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Organic farmer claims new taint

Rueben HaleThe West Australian
Invasion: Steve Marsh with the foreign canola.
Camera IconInvasion: Steve Marsh with the foreign canola. Credit: Danella Bevis/The West Australian

Organic farmer Steve Marsh has reported a fresh contamination of volunteer canola from his neighbour Michael Baxter’s property.

The Kojonup farmer discovered the plants growing last week in his paddock at the same place GM canola had blown onto his property in 2010, causing him and his wife Sue to lose organic certification on about 70 per cent of their farm.

The incident triggered a landmark legal case over the growing of GM crops in WA, after the Marshes sued Mr Baxter, claiming the incursion had been responsible for the loss.

Last year the Marshes regained organic certification for their 478 ha property and are trying to re-establish a normal cropping rotation, sowing oats on about a third of the farm this season.

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Mr Marsh said he was “fairly certain” that the invading canola this time was non-GM, because he’d paid $1500 to have swaths that had blown from Mr Baxter’s property tested in November.

However, Mr Marsh said the latest contamination reinforces the fact that canola cannot be contained and that a GM grower doesn’t have to notify his neighbour of what he is growing. On the other hand, an organic grower had to meet their own expenses to test plants that had drifted in to their properties through no fault of their own.

“In my case, with what has happened with my neighbour, I guess we’re a high-risk organic grower,” Mr Marsh said.

Mr Marsh and his wife Sue are awaiting a final decision to be made after an appeal over the case, which they lost last year. A decision is likely to be made in coming months.

In the initial hearing, Justice Ken Martin rejected the damages claim against Mr Baxter and endorsed his rightto grow GM canola.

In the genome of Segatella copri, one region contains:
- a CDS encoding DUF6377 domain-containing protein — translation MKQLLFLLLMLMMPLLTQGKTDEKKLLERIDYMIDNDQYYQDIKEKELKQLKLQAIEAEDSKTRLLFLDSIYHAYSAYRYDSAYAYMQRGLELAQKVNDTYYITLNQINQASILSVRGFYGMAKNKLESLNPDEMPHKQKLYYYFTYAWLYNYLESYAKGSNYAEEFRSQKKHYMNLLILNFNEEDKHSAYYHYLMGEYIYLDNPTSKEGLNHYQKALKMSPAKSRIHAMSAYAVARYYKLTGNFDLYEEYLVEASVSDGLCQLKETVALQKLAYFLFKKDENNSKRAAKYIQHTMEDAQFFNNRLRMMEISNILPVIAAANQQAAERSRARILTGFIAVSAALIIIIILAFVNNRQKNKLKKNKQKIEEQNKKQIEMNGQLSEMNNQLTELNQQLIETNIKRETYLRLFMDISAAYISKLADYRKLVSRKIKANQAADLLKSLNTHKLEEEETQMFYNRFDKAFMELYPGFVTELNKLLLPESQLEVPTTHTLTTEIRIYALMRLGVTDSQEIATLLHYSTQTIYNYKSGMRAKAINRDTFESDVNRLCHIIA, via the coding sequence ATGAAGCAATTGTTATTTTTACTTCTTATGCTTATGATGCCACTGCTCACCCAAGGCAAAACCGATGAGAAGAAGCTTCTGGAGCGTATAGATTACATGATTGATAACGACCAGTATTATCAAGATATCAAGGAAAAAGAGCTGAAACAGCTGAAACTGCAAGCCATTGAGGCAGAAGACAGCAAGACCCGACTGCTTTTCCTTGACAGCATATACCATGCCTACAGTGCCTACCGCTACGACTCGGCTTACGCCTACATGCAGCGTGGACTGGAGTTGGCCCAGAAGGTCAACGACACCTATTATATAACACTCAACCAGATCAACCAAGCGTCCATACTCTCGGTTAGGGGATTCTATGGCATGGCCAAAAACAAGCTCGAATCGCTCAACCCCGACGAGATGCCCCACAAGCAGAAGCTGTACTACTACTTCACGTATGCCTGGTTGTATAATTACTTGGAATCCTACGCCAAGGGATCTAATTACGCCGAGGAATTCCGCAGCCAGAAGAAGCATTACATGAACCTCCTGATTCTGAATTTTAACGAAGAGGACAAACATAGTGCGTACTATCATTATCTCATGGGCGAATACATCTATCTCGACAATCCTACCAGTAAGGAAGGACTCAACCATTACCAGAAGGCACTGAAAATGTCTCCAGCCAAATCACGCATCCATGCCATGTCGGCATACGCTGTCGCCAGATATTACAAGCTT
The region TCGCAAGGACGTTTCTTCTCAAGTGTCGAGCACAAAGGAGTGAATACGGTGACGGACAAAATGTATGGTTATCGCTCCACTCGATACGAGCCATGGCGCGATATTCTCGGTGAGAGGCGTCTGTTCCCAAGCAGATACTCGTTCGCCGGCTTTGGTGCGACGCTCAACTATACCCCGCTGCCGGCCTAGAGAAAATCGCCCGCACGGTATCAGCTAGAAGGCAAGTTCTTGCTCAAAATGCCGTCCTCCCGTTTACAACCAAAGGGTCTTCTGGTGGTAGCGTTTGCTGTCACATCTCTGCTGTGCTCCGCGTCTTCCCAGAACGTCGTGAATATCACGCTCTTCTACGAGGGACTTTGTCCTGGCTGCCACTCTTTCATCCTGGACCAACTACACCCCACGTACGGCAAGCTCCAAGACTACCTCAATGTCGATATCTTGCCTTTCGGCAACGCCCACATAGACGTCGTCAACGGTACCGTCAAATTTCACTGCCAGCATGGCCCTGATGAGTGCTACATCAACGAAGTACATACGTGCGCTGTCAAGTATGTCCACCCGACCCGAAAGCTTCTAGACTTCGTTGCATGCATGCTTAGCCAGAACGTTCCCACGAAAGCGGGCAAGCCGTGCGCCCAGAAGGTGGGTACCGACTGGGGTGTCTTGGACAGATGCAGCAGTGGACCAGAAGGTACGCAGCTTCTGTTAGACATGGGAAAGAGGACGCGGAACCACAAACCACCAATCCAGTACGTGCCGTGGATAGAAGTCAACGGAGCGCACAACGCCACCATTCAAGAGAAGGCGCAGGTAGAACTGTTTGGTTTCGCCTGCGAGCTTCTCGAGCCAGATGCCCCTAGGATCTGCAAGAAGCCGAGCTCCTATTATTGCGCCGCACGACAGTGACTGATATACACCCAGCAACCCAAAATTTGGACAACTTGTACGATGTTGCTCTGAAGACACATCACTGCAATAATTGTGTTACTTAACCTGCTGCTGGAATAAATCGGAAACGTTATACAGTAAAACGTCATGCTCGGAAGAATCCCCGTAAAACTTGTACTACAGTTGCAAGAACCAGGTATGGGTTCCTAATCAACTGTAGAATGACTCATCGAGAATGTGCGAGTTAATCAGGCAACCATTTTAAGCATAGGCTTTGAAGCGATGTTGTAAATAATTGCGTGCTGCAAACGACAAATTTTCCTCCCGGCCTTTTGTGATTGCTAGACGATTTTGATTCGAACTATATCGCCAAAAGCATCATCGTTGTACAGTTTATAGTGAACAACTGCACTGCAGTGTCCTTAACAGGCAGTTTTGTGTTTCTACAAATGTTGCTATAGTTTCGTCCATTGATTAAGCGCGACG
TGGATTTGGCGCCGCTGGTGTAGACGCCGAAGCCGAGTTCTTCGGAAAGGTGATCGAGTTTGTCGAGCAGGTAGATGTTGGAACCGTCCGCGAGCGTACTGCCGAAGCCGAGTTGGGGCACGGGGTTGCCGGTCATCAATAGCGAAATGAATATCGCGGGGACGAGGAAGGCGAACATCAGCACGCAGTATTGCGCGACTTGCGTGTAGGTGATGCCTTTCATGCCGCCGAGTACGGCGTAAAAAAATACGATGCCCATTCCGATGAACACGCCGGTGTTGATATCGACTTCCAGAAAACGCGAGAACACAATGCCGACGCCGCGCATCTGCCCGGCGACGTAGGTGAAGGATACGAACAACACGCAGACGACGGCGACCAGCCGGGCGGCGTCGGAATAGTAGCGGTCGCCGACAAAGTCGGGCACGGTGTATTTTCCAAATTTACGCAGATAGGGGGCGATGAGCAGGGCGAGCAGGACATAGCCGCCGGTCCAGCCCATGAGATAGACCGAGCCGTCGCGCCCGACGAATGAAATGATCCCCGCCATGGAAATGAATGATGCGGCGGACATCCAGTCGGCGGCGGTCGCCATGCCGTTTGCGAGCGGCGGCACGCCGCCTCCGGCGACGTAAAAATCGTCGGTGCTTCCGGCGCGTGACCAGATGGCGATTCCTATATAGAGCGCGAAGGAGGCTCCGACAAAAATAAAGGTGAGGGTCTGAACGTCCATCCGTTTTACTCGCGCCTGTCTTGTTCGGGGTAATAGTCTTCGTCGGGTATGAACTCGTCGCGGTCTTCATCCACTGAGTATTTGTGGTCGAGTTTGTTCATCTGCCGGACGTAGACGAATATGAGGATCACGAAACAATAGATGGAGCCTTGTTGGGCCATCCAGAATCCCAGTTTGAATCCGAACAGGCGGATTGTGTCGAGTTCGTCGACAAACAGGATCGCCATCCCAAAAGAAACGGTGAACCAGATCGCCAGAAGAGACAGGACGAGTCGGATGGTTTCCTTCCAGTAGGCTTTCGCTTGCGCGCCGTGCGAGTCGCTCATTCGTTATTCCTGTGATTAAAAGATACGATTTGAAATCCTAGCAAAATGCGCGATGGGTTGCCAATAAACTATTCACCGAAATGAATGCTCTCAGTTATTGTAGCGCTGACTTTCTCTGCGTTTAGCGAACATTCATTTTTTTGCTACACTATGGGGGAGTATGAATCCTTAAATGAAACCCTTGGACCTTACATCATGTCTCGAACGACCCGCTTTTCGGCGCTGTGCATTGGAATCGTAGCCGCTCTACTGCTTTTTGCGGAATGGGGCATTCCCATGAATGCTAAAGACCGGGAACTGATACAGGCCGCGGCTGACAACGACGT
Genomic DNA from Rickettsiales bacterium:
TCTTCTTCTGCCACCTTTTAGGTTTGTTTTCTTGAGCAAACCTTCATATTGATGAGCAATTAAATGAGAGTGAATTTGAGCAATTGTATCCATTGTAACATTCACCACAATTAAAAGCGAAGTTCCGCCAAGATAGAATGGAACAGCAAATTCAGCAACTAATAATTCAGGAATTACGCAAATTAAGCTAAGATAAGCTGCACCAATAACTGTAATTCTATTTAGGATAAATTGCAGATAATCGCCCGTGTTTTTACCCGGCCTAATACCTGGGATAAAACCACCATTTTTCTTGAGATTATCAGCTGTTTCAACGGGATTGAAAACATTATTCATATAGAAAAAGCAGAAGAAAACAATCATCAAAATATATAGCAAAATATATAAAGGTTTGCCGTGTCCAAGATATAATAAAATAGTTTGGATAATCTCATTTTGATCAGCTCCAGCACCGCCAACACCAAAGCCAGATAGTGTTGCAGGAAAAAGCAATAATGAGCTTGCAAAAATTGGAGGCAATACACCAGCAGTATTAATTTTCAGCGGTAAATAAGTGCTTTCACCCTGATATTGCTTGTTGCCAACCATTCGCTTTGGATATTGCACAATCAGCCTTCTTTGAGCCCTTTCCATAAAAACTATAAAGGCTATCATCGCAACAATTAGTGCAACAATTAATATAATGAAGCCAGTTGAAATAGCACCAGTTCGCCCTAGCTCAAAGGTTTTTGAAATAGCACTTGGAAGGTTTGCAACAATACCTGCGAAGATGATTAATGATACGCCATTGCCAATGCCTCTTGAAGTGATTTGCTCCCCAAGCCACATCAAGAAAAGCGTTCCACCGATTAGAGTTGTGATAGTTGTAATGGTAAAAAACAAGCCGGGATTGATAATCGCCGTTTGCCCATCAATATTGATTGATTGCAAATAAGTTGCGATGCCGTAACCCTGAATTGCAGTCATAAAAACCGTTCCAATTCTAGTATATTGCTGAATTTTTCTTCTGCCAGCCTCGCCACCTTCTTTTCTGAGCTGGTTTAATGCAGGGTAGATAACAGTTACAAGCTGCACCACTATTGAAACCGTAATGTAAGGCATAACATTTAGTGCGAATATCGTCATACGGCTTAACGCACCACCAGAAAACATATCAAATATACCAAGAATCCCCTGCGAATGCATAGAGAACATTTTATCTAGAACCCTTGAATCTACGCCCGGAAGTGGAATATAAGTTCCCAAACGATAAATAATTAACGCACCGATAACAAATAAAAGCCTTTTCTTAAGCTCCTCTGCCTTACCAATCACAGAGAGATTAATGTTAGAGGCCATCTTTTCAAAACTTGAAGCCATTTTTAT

Justice Martin said no evidence was presented showing any risk to people, animals or property from contact with GM canola, and questioned aspects of Mr Marsh’s testimony, finding a privately operated certification body should not have removed his farm’s organic status.

Former governor Malcolm McCusker represented Mr Marsh in the appeal against the judgment.

Mr Marsh said the on-going case was costing them about $150,000 a year in lost production.

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“The financial impacts have meant we’ve had to borrow money to keep the farm going and pay back the cost of the loan by selling of the farms livestock,” he said.

“We’ve also lost potential profits from organic lamb sales, because the farm lost its organic certification.

“Most people see an agreed loss presented to the court and not necessarily the ongoing losses we continue to face.

“I challenge any grain grower to lose half their grain income for three years and see how well they can survive on that.”

Mr Marsh said before the initial contamination and the legal case, their farm was a thriving organic business producing organic oats and livestock and had the option of selling them as organic produce at premium price or through conventional marketing chains.

“In 2009 we bought an organic commercial flour mill for the property to mill organic flour for the Perth market,” he said.

“That’s now all lost,” he said.

“Before the contamination we already had a good organic oat market and developing organic lambs, as well as looking to value add in a number of new areas.

“Before the contamination we already had a good organic oat market and developing organic lambs, and we were looking to value-add in new areas.

“Even if we are successful with our appeal we will never totally recover because we’ll never recover those lost opportunities over the last five years.”

The State Government recently signalled its intent to repeal laws covering the growing of GM crops in WA within months. The Act gives WA the power to veto local farmers growing GM crops approved by Commonwealth authorities.

Mr Baxter was contacted for comment but failed to respond by the time of publication.

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